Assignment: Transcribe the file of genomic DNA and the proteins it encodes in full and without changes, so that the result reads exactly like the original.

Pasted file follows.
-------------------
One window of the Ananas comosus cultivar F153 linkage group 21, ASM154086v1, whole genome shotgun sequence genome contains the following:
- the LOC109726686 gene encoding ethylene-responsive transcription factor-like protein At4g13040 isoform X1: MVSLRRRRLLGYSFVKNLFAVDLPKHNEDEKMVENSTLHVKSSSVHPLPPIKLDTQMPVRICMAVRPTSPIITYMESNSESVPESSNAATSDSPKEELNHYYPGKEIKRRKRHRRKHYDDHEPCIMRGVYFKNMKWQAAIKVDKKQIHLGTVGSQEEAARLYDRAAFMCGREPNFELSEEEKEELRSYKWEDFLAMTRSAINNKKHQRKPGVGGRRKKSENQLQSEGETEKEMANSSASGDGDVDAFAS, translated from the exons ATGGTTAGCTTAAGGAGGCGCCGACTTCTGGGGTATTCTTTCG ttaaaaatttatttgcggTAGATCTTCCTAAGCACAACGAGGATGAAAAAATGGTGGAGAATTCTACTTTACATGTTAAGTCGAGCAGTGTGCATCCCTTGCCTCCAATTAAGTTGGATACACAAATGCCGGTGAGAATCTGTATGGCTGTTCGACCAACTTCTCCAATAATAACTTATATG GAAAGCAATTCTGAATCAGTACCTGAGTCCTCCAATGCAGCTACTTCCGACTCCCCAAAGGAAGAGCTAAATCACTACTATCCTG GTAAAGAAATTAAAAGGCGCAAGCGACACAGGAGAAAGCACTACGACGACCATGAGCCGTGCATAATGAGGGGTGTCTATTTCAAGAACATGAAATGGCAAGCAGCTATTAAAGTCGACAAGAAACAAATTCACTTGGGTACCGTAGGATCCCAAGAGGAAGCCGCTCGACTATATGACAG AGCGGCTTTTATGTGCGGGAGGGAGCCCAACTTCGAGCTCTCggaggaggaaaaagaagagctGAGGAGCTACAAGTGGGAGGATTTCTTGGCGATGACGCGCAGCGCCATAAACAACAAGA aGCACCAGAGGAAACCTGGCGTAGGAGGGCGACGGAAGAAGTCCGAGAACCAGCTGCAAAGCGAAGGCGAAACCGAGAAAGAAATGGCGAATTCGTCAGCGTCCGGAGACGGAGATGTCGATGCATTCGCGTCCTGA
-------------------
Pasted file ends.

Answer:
One window of the Ananas comosus cultivar F153 linkage group 21, ASM154086v1, whole genome shotgun sequence genome contains the following:
- the LOC109726686 gene encoding ethylene-responsive transcription factor-like protein At4g13040 isoform X1: MVSLRRRRLLGYSFVKNLFAVDLPKHNEDEKMVENSTLHVKSSSVHPLPPIKLDTQMPVRICMAVRPTSPIITYMESNSESVPESSNAATSDSPKEELNHYYPGKEIKRRKRHRRKHYDDHEPCIMRGVYFKNMKWQAAIKVDKKQIHLGTVGSQEEAARLYDRAAFMCGREPNFELSEEEKEELRSYKWEDFLAMTRSAINNKKHQRKPGVGGRRKKSENQLQSEGETEKEMANSSASGDGDVDAFAS, translated from the exons ATGGTTAGCTTAAGGAGGCGCCGACTTCTGGGGTATTCTTTCG ttaaaaatttatttgcggTAGATCTTCCTAAGCACAACGAGGATGAAAAAATGGTGGAGAATTCTACTTTACATGTTAAGTCGAGCAGTGTGCATCCCTTGCCTCCAATTAAGTTGGATACACAAATGCCGGTGAGAATCTGTATGGCTGTTCGACCAACTTCTCCAATAATAACTTATATG GAAAGCAATTCTGAATCAGTACCTGAGTCCTCCAATGCAGCTACTTCCGACTCCCCAAAGGAAGAGCTAAATCACTACTATCCTG GTAAAGAAATTAAAAGGCGCAAGCGACACAGGAGAAAGCACTACGACGACCATGAGCCGTGCATAATGAGGGGTGTCTATTTCAAGAACATGAAATGGCAAGCAGCTATTAAAGTCGACAAGAAACAAATTCACTTGGGTACCGTAGGATCCCAAGAGGAAGCCGCTCGACTATATGACAG AGCGGCTTTTATGTGCGGGAGGGAGCCCAACTTCGAGCTCTCggaggaggaaaaagaagagctGAGGAGCTACAAGTGGGAGGATTTCTTGGCGATGACGCGCAGCGCCATAAACAACAAGA aGCACCAGAGGAAACCTGGCGTAGGAGGGCGACGGAAGAAGTCCGAGAACCAGCTGCAAAGCGAAGGCGAAACCGAGAAAGAAATGGCGAATTCGTCAGCGTCCGGAGACGGAGATGTCGATGCATTCGCGTCCTGA